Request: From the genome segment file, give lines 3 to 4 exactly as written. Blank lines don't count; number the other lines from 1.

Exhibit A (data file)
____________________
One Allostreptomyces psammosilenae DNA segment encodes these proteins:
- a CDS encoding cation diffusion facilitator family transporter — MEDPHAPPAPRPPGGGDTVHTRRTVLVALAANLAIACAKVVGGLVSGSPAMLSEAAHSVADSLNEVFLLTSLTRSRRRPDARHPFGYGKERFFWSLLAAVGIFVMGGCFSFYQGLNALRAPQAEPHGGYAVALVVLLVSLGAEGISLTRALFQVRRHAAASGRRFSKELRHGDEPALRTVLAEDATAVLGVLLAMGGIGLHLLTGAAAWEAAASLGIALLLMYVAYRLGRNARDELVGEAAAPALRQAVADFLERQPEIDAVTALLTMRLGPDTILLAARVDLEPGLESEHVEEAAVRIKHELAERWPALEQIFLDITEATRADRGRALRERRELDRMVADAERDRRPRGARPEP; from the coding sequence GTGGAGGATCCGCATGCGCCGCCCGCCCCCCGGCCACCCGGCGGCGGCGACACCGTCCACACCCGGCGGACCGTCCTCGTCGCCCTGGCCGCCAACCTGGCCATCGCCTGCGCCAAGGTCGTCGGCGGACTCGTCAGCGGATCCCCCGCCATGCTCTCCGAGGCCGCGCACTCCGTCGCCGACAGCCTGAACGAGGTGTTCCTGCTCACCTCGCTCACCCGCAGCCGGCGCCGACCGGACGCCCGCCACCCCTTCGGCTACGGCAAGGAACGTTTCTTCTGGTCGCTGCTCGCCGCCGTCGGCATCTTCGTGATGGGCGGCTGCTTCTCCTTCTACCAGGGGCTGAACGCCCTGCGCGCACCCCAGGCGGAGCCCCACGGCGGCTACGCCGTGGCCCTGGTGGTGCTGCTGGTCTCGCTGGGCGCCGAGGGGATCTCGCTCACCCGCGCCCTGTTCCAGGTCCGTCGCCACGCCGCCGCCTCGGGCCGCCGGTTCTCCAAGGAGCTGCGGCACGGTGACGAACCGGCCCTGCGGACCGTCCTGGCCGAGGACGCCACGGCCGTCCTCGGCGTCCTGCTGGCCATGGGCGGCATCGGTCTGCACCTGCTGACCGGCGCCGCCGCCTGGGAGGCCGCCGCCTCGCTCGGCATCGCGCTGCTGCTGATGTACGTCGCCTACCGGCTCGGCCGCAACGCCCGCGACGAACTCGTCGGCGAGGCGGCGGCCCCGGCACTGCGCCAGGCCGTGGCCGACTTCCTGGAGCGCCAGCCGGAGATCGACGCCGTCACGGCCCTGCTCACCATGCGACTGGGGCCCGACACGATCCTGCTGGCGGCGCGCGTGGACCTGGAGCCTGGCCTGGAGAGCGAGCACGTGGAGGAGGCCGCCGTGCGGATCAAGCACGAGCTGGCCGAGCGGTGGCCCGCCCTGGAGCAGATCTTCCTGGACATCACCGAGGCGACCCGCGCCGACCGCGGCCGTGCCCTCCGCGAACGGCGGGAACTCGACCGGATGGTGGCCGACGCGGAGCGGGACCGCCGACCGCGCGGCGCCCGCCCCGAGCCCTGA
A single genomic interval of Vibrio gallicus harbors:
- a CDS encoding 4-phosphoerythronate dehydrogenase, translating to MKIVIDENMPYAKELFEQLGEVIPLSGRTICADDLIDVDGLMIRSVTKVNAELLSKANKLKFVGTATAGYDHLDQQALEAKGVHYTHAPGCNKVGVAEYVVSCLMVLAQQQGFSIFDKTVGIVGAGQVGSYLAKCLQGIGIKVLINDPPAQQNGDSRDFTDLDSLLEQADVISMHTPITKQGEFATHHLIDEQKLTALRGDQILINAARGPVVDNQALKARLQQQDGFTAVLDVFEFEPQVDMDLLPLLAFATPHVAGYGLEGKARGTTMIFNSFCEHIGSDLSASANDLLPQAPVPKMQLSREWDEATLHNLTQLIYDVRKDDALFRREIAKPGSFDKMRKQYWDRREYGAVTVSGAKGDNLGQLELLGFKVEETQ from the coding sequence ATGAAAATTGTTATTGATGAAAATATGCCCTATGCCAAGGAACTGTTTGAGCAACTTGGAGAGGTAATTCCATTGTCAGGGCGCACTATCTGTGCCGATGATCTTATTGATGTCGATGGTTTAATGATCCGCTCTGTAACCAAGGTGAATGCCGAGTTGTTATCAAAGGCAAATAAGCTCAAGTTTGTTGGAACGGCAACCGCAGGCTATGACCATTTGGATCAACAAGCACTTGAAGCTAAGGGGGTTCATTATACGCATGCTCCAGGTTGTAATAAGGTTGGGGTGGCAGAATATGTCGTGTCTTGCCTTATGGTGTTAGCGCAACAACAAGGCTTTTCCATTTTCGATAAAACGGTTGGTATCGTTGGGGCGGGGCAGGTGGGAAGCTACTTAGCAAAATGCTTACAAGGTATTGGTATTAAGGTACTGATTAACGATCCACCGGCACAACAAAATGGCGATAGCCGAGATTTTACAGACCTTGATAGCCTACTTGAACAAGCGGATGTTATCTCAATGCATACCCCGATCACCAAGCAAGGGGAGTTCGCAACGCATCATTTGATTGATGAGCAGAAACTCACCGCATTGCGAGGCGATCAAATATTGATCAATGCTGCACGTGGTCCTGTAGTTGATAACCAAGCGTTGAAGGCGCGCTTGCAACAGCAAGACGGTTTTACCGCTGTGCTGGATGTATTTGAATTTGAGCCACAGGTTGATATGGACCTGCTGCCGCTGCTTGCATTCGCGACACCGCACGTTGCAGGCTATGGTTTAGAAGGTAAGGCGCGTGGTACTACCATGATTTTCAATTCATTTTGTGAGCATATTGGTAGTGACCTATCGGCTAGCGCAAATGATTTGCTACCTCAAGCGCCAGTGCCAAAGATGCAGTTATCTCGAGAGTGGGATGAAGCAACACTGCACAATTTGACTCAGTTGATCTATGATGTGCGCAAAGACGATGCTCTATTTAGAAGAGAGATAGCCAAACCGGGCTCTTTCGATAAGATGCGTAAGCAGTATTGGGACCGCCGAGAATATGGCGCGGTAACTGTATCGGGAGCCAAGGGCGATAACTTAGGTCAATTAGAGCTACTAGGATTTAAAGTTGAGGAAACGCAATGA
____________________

A single genomic interval of Vibrio gallicus harbors:
- a CDS encoding 4-phosphoerythronate dehydrogenase, translating to MKIVIDENMPYAKELFEQLGEVIPLSGRTICADDLIDVDGLMIRSVTKVNAELLSKANKLKFVGTATAGYDHLDQQALEAKGVHYTHAPGCNKVGVAEYVVSCLMVLAQQQGFSIFDKTVGIVGAGQVGSYLAKCLQGIGIKVLINDPPAQQNGDSRDFTDLDSLLEQADVISMHTPITKQGEFATHHLIDEQKLTALRGDQILINAARGPVVDNQALKARLQQQDGFTAVLDVFEFEPQVDMDLLPLLAFATPHVAGYGLEGKARGTTMIFNSFCEHIGSDLSASANDLLPQAPVPKMQLSREWDEATLHNLTQLIYDVRKDDALFRREIAKPGSFDKMRKQYWDRREYGAVTVSGAKGDNLGQLELLGFKVEETQ from the coding sequence ATGAAAATTGTTATTGATGAAAATATGCCCTATGCCAAGGAACTGTTTGAGCAACTTGGAGAGGTAATTCCATTGTCAGGGCGCACTATCTGTGCCGATGATCTTATTGATGTCGATGGTTTAATGATCCGCTCTGTAACCAAGGTGAATGCCGAGTTGTTATCAAAGGCAAATAAGCTCAAGTTTGTTGGAACGGCAACCGCAGGCTATGACCATTTGGATCAACAAGCACTTGAAGCTAAGGGGGTTCATTATACGCATGCTCCAGGTTGTAATAAGGTTGGGGTGGCAGAATATGTCGTGTCTTGCCTTATGGTGTTAGCGCAACAACAAGGCTTTTCCATTTTCGATAAAACGGTTGGTATCGTTGGGGCGGGGCAGGTGGGAAGCTACTTAGCAAAATGCTTACAAGGTATTGGTATTAAGGTACTGATTAACGATCCACCGGCACAACAAAATGGCGATAGCCGAGATTTTACAGACCTTGATAGCCTACTTGAACAAGCGGATGTTATCTCAATGCATACCCCGATCACCAAGCAAGGGGAGTTCGCAACGCATCATTTGATTGATGAGCAGAAACTCACCGCATTGCGAGGCGATCAAATATTGATCAATGCTGCACGTGGTCCTGTAGTTGATAACCAAGCGTTGAAGGCGCGCTTGCAACAGCAAGACGGTTTTACCGCTGTGCTGGATGTATTTGAATTTGAGCCACAGGTTGATATGGACCTGCTGCCGCTGCTTGCATTCGCGACACCGCACGTTGCAGGCTATGGTTTAGAAGGTAAGGCGCGTGGTACTACCATGATTTTCAATTCATTTTGTGAGCATATTGGTAGTGACCTATCGGCTAGCGCAAATGATTTGCTACCTCAAGCGCCAGTGCCAAAGATGCAGTTATCTCGAGAGTGGGATGAAGCAACACTGCACAATTTGACTCAGTTGATCTATGATGTGCGCAAAGACGATGCTCTATTTAGAAGAGAGATAGCCAAACCGGGCTCTTTCGATAAGATGCGTAAGCAGTATTGGGACCGCCGAGAATATGGCGCGGTAACTGTATCGGGAGCCAAGGGCGATAACTTAGGTCAATTAGAGCTACTAGGATTTAAAGTTGAGGAAACGCAATGA